Mattel seeks nearly $2 billion in damages from Bratz maker
The maker of pouty-lipped Bratz dolls owes toy giant Mattel Inc. nearly $2 billion for stealing its conceptual drawings for the urban-themed toys, a Mattel attorney said Wednesday during closing arguments in the damages phase of a copyright infringement lawsuit.
The jury ruled last month in the first phase of the federal trial that the designer of MGA Entertainment Inc.'s Bratz dolls, Carter Bryant, came up with the concept while working for Mattel.
The jury also found that Los Angeles-based MGA aided in the breach of contract, and its chief executive, Isaac Larian, played a role in the deal.
In his closing arguments, Mattel attorney John Quinn said MGA owed Mattel at least $1 billion in Bratz profit and interest, while Larian owed nearly $800 million for his complicity.
“I’m well aware that the numbers we’re talking about here are very substantial,” Quinn told jurors.
Quinn said MGA had never had a hit toy and had lost more than $6 million in 2000, the year before the Bratz dolls and their midriff-baring outfits came on the market.
MGA has since made profit of nearly $778 million on Bratz, which exploded in popularity among tweens -- girls 7 to 12, he said. The highly stylized fashion dolls have oversized feet, heads and hands, curling lashes and huge, almond-shaped eyes daubed with exotic-colored eye shadow.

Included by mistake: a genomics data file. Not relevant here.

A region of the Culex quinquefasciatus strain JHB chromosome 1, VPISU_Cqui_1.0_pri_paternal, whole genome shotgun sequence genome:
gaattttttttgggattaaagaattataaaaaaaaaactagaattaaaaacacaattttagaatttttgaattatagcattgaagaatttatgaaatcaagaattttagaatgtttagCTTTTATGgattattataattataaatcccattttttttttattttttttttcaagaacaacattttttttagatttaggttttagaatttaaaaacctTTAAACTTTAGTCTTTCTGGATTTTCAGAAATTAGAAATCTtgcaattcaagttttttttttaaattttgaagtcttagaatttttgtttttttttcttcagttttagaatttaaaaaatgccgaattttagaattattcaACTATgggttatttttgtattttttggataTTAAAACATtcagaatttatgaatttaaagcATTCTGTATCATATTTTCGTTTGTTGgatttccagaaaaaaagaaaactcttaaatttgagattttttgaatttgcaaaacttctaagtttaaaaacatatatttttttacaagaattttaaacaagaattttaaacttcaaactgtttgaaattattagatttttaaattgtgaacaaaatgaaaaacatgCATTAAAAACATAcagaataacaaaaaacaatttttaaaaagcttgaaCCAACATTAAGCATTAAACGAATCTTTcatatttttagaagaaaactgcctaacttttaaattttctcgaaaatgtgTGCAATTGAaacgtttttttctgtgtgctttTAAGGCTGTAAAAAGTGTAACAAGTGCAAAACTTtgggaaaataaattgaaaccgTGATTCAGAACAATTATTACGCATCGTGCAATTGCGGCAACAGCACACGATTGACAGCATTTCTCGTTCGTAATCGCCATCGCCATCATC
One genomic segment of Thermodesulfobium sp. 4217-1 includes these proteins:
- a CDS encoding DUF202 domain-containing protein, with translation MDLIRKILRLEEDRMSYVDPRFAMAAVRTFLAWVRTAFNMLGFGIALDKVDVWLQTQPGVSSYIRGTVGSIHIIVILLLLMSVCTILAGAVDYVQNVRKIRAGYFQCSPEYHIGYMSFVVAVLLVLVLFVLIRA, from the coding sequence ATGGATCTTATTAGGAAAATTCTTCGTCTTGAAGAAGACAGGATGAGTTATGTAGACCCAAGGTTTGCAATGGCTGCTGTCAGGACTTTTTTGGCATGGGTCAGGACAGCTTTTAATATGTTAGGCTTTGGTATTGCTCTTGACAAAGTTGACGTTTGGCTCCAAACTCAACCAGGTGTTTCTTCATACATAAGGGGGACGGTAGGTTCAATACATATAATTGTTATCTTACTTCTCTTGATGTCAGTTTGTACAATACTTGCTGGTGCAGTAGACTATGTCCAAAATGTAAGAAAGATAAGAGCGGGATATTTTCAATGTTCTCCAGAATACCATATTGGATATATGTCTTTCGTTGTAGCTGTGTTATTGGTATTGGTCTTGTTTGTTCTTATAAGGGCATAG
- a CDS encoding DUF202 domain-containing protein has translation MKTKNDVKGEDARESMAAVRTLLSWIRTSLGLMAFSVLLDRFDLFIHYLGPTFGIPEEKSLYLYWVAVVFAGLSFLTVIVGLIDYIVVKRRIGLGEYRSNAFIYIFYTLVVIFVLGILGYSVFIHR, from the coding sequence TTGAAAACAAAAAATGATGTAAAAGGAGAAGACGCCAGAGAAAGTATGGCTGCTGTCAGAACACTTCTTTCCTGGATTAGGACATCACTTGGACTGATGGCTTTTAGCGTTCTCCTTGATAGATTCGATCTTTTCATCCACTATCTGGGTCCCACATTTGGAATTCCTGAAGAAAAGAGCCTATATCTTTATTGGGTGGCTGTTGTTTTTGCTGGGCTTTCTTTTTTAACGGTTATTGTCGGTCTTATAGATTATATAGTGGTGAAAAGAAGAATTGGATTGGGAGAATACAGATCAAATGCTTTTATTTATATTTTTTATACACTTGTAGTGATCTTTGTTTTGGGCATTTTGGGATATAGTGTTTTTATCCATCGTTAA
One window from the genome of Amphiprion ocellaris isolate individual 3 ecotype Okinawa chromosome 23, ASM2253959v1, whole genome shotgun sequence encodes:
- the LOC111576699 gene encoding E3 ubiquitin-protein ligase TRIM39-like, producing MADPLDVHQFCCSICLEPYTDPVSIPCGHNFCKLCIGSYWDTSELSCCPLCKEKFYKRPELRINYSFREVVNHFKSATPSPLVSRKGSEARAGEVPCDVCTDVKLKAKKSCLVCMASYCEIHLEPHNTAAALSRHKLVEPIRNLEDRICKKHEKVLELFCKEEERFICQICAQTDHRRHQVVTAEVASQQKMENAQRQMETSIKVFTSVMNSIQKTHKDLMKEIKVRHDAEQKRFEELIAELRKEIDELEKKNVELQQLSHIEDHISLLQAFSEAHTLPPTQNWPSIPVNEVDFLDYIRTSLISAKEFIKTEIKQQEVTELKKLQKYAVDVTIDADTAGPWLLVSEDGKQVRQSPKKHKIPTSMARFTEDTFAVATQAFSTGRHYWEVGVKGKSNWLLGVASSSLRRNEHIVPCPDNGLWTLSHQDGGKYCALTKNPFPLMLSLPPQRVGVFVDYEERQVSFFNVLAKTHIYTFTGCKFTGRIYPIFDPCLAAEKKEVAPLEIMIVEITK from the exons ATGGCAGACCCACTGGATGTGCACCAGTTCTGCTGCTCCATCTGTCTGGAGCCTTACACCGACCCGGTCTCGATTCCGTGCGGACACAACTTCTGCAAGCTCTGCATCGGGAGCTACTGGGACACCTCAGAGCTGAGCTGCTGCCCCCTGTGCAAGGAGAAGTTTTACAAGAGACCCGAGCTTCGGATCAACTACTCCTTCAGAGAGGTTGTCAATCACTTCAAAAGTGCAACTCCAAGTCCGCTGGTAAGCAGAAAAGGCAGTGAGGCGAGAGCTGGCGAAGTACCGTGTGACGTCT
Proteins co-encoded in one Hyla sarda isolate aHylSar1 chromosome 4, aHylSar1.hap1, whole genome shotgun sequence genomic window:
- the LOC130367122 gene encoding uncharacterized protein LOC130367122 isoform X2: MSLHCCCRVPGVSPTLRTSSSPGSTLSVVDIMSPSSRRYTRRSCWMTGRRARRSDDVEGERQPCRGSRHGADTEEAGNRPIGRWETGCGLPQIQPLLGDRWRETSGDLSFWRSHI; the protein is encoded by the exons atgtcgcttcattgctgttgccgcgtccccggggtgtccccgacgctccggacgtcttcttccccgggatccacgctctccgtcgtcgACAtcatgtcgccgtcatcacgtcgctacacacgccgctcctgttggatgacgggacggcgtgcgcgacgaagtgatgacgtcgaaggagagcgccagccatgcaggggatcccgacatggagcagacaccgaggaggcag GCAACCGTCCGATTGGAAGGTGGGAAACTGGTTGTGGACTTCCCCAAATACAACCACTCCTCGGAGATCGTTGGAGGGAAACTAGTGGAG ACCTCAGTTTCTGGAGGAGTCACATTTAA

“In history, there have only been two successful fashion dolls -- Barbie and Bratz -- and Mr. Larian and Mr. Bryant stole one of those,” Quinn said. “The numbers are what they are . . . and the law says when you profit by taking someone else’s confidential information, you have to give it back.”
MGA attorney Thomas Nolan told jurors in his closing argument to make the distinction between the concept drawings and the final toys on store shelves. MGA made crucial decisions about the Bratz look that weren’t included in Bryant’s specs, he said.
“The evidence is uncontroverted that the drawings portray older, edgier, sexier dolls,” he said. “The eyebrows were way too aggressive, the lips way too pronounced, the face way too harsh. What [MGA] made is a prettier doll that could compete.”
Nolan also argued that profit from Bratz increased dramatically over the years, as MGA adapted its look and introduced new hair and makeup.
“They want it all,” he said of Mattel. “They want every dollar.”